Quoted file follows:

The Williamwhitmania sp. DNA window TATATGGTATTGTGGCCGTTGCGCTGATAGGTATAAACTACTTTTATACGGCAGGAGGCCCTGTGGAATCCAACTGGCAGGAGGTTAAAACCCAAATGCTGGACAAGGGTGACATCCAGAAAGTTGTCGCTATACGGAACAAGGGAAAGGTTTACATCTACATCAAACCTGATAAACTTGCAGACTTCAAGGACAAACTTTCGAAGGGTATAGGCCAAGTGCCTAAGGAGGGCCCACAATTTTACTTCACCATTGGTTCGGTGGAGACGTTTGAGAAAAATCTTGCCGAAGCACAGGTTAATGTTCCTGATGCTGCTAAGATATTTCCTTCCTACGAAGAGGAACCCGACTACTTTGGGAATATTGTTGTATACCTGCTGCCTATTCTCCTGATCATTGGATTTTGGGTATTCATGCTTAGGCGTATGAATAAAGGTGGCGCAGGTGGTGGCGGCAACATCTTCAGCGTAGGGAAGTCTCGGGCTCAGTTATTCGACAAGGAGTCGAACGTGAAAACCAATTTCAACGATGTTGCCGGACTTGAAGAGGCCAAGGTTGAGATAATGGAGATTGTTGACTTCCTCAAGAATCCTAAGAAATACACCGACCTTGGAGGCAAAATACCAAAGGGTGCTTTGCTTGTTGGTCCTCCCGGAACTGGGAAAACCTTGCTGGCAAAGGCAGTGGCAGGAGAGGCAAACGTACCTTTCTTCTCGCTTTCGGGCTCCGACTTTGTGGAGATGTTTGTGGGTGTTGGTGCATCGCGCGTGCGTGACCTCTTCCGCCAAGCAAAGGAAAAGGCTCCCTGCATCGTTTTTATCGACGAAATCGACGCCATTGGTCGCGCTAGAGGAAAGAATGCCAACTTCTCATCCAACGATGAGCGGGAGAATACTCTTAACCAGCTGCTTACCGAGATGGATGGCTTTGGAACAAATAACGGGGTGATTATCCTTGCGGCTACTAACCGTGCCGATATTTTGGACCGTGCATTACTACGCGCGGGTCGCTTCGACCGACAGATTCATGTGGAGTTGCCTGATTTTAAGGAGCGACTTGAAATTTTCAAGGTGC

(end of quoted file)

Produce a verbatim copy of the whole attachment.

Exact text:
The Williamwhitmania sp. DNA window TATATGGTATTGTGGCCGTTGCGCTGATAGGTATAAACTACTTTTATACGGCAGGAGGCCCTGTGGAATCCAACTGGCAGGAGGTTAAAACCCAAATGCTGGACAAGGGTGACATCCAGAAAGTTGTCGCTATACGGAACAAGGGAAAGGTTTACATCTACATCAAACCTGATAAACTTGCAGACTTCAAGGACAAACTTTCGAAGGGTATAGGCCAAGTGCCTAAGGAGGGCCCACAATTTTACTTCACCATTGGTTCGGTGGAGACGTTTGAGAAAAATCTTGCCGAAGCACAGGTTAATGTTCCTGATGCTGCTAAGATATTTCCTTCCTACGAAGAGGAACCCGACTACTTTGGGAATATTGTTGTATACCTGCTGCCTATTCTCCTGATCATTGGATTTTGGGTATTCATGCTTAGGCGTATGAATAAAGGTGGCGCAGGTGGTGGCGGCAACATCTTCAGCGTAGGGAAGTCTCGGGCTCAGTTATTCGACAAGGAGTCGAACGTGAAAACCAATTTCAACGATGTTGCCGGACTTGAAGAGGCCAAGGTTGAGATAATGGAGATTGTTGACTTCCTCAAGAATCCTAAGAAATACACCGACCTTGGAGGCAAAATACCAAAGGGTGCTTTGCTTGTTGGTCCTCCCGGAACTGGGAAAACCTTGCTGGCAAAGGCAGTGGCAGGAGAGGCAAACGTACCTTTCTTCTCGCTTTCGGGCTCCGACTTTGTGGAGATGTTTGTGGGTGTTGGTGCATCGCGCGTGCGTGACCTCTTCCGCCAAGCAAAGGAAAAGGCTCCCTGCATCGTTTTTATCGACGAAATCGACGCCATTGGTCGCGCTAGAGGAAAGAATGCCAACTTCTCATCCAACGATGAGCGGGAGAATACTCTTAACCAGCTGCTTACCGAGATGGATGGCTTTGGAACAAATAACGGGGTGATTATCCTTGCGGCTACTAACCGTGCCGATATTTTGGACCGTGCATTACTACGCGCGGGTCGCTTCGACCGACAGATTCATGTGGAGTTGCCTGATTTTAAGGAGCGACTTGAAATTTTCAAGGTGC